In January 2015, PPD reported that Army Sgt. Bowe Bergdahl would be charged with a watered down “leaving a post to avoid duty”desertion charge unless he took a plea deal and forfeited the $200,000 in back pay he received for the time in captivity. Fox News host Bill O’Reilly said “the fix is in” on the Bergdahl case, predicting that the Obama administration would let the known deserter and likely traitor go free.
Now, it would appear that Mr. O’Reilly was right, as PPD has confirmed that an Army officer is expected to recommend Bergdahl face a lower-level court martial that would not only spare him the possibility of jail time for leaving his post in Afghanistan, but also remain in the Army with a reduced rank.
Bergdahl was captured by the Taliban after deserting his post on June 30, 2009, and freed five years later in a controversial trade for five Guantanamo detainees. He was slow-rolled charged with “Desertion with Intent to Shirk Important or Hazardous Duty” and “Misbehavior Before The Enemy by Endangering the Safety of a Command, Unit or Place.” Former commanding officers and fellow-soldiers on the ground in Afghanistan say a 45-day search for Bergdahl resulted in the death of multiple servicemen.
Yet, Eugene Fidell, Begdahl’s defense attorney, said Saturday that Lt. Col. Mark Visger recommended Bergdahl’s case be referred to a special court martial, which is a misdemeanor-level military justice forum. It limits the maximum punishment to reduction in rank, a bad-conduct discharge and a term of up to a year in prison.
Fidell also said that Visger recommended that there be no prison time or punitive discharge against Bergdahl, and is now asking that the case instead be disposed of non-judicially, rather than by any court martial. Visger presided over last month’s Article 32 hearing in Texas that reviewed evidence against Bergdahl, which revealed the deserter had long communicated secretly with the Taliban before ever stepping off post.
When Visger submitted his report with a recommendation on Monday the Army hadn’t said what Visger recommended. General Robert Abrams, the commanding general of U.S. Army Forces Command, ultimately has the sole authority to decide whether the case should be referred to a court-martial.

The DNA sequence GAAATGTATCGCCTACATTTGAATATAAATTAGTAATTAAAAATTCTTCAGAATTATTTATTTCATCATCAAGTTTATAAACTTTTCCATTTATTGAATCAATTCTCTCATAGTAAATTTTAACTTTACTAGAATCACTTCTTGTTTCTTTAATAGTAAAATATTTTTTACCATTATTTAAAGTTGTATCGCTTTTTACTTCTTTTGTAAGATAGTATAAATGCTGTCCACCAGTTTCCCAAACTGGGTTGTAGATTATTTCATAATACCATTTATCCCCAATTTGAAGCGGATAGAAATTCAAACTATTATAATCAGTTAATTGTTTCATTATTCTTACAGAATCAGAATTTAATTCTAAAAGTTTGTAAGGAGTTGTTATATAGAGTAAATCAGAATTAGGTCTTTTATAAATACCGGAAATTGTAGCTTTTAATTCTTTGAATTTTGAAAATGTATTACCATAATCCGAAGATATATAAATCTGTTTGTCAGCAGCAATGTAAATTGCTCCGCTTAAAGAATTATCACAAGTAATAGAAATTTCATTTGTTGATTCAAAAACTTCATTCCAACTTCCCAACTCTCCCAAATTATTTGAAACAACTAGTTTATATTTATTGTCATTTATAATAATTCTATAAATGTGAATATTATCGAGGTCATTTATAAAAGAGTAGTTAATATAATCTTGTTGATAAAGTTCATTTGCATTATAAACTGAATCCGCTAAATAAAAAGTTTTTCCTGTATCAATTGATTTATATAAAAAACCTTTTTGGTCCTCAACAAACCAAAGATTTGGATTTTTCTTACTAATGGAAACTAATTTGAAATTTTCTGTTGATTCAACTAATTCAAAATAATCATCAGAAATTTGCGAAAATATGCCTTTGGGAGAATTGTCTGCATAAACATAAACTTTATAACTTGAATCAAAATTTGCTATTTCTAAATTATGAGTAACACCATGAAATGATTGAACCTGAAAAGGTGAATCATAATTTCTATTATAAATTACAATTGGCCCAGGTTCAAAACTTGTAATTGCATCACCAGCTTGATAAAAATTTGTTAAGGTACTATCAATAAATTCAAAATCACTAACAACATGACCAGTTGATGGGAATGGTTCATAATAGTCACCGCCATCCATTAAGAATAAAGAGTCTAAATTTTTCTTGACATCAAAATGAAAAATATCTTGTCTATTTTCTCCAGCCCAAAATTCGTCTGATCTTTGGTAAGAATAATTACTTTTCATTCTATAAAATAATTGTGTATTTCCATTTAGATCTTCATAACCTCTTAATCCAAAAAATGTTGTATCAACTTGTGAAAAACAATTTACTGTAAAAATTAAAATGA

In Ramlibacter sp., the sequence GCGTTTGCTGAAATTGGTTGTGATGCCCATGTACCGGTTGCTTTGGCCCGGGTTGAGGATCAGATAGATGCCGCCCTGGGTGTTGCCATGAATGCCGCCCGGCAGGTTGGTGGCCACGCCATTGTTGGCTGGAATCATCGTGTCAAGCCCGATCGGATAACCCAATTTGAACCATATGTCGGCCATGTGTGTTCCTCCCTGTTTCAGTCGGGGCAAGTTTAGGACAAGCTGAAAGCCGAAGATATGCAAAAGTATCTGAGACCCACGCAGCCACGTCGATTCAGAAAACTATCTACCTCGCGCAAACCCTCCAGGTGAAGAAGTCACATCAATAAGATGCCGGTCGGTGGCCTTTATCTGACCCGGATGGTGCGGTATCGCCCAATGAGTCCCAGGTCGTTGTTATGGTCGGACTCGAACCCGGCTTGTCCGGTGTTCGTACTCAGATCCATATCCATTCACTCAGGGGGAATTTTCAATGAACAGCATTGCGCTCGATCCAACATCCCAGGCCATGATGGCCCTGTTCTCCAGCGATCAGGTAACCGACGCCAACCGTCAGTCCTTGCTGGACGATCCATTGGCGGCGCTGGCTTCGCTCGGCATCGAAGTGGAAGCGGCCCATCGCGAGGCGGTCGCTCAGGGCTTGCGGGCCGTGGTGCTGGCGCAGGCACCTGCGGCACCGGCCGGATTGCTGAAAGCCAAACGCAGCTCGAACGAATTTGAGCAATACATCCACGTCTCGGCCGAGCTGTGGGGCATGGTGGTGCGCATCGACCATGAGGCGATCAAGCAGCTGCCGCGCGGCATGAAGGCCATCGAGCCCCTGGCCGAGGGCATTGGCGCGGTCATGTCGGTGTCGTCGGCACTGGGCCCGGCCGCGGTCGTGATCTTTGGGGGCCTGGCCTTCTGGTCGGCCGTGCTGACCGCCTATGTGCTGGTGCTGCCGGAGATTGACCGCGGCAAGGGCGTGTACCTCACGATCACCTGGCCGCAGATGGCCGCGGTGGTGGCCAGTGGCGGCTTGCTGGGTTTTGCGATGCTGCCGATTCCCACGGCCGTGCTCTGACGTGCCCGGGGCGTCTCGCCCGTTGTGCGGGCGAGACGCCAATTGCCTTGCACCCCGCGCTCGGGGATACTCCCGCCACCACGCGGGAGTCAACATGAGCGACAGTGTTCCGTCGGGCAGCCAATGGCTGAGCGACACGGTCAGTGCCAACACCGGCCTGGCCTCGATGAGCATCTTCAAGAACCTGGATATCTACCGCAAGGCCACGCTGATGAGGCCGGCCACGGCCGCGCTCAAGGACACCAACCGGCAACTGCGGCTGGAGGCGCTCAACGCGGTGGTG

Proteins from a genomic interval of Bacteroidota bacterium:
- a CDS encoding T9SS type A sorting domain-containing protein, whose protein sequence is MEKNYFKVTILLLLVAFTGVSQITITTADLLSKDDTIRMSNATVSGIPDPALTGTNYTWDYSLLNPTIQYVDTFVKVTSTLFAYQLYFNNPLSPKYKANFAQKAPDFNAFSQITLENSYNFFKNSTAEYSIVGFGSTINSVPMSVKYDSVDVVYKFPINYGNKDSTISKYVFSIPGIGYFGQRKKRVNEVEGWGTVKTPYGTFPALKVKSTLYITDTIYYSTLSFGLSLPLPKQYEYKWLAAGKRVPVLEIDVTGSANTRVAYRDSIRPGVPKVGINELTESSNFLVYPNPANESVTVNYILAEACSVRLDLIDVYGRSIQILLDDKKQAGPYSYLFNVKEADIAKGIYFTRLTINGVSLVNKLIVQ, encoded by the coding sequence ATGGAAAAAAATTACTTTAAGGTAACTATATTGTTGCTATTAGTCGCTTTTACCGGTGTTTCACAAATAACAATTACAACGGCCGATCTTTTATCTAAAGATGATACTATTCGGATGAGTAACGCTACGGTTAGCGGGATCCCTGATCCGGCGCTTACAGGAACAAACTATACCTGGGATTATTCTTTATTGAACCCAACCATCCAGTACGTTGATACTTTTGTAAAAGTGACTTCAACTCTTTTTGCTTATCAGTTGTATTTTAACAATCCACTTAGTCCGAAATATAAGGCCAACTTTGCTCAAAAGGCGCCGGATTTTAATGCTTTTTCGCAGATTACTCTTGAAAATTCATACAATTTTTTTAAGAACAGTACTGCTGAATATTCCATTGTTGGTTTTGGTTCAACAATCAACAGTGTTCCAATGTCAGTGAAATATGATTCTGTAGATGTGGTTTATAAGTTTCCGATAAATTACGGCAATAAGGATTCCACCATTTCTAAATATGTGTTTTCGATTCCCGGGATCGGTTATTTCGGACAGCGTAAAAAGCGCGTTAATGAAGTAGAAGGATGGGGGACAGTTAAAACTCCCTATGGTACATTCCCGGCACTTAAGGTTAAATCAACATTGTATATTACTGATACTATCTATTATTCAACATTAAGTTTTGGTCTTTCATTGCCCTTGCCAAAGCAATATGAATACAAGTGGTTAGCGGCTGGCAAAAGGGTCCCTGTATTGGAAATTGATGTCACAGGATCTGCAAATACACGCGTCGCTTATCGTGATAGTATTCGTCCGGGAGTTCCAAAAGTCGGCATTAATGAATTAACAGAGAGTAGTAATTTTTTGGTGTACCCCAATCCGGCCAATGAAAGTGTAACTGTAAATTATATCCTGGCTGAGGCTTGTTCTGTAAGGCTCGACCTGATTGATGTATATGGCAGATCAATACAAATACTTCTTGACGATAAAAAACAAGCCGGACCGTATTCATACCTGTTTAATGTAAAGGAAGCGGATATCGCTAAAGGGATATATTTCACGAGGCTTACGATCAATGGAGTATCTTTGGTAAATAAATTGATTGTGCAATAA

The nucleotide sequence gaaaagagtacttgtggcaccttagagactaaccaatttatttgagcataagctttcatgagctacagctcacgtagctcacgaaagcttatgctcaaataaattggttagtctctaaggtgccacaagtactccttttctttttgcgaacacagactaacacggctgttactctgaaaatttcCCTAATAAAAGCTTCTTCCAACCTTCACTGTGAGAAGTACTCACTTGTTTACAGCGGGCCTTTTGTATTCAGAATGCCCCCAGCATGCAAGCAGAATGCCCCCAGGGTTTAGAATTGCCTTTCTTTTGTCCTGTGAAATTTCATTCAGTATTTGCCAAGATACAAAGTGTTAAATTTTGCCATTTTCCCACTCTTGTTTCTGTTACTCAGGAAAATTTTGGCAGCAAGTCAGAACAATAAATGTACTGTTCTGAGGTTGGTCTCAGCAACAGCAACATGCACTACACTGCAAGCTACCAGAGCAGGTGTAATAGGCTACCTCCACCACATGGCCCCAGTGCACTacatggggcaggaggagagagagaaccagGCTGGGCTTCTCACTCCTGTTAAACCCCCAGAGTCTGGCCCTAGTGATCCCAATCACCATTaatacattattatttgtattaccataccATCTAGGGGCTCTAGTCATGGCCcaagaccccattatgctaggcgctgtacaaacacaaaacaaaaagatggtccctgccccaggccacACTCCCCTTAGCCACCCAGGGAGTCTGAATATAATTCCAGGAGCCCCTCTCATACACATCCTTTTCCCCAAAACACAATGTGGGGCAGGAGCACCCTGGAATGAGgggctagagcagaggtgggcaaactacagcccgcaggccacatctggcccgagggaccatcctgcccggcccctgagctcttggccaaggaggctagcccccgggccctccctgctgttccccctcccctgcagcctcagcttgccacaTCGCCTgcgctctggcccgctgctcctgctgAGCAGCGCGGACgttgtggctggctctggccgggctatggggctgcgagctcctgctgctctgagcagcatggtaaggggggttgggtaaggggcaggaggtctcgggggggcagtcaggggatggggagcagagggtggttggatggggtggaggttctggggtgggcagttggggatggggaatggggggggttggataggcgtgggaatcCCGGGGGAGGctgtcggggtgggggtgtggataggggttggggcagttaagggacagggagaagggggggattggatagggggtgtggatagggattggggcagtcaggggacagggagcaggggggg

No timeline has been given for a decision from Abrams. Paul Boyce, a spokesman for the U.S. Army’s Force Command, released a statement Saturday that appeared not to confirm Visger’s decision.
“As legal action is ongoing, we continue to maintain careful respect for the military-judicial process, the rights of the accused, and ensuring the case’s fairness and impartiality,” Boyce said.
But a conversation Fox News had with Mr. Fidell on Saturday, as well as a review of his memo to Visger, the appearance of “a fix” is more than evident.
“These are highly discretionary matters and, needless to say, I hope General Abrams does the right thing, but it’s his call,” Fidell told Fox News by phone Saturday. In a memorandum addressed to Visger sent by Fidell, the defense attorney said he was “grateful for the balanced, judicious, and humane approach you have taken to this complex case, and for the evenhanded way you conducted the public hearing.”
Philip Cave, a retired Navy judge advocate now in private practice in Virginia, sadly told Fox the commanders often follow the officer’s recommendation and that politics is at play.
“The real issue here is the politics. That’s the elephant in the room. How much is Abrams going to be affected by the politics?” Cave said. “I think the answer is, fairly little at this point.”
Meanwhile, Republican presidential front-runner Donald Trump said Thursday that Bergdahl should have been executed for leaving his post in Afghanistan and called him a “no-good traitor,” a position that he first made clear in August.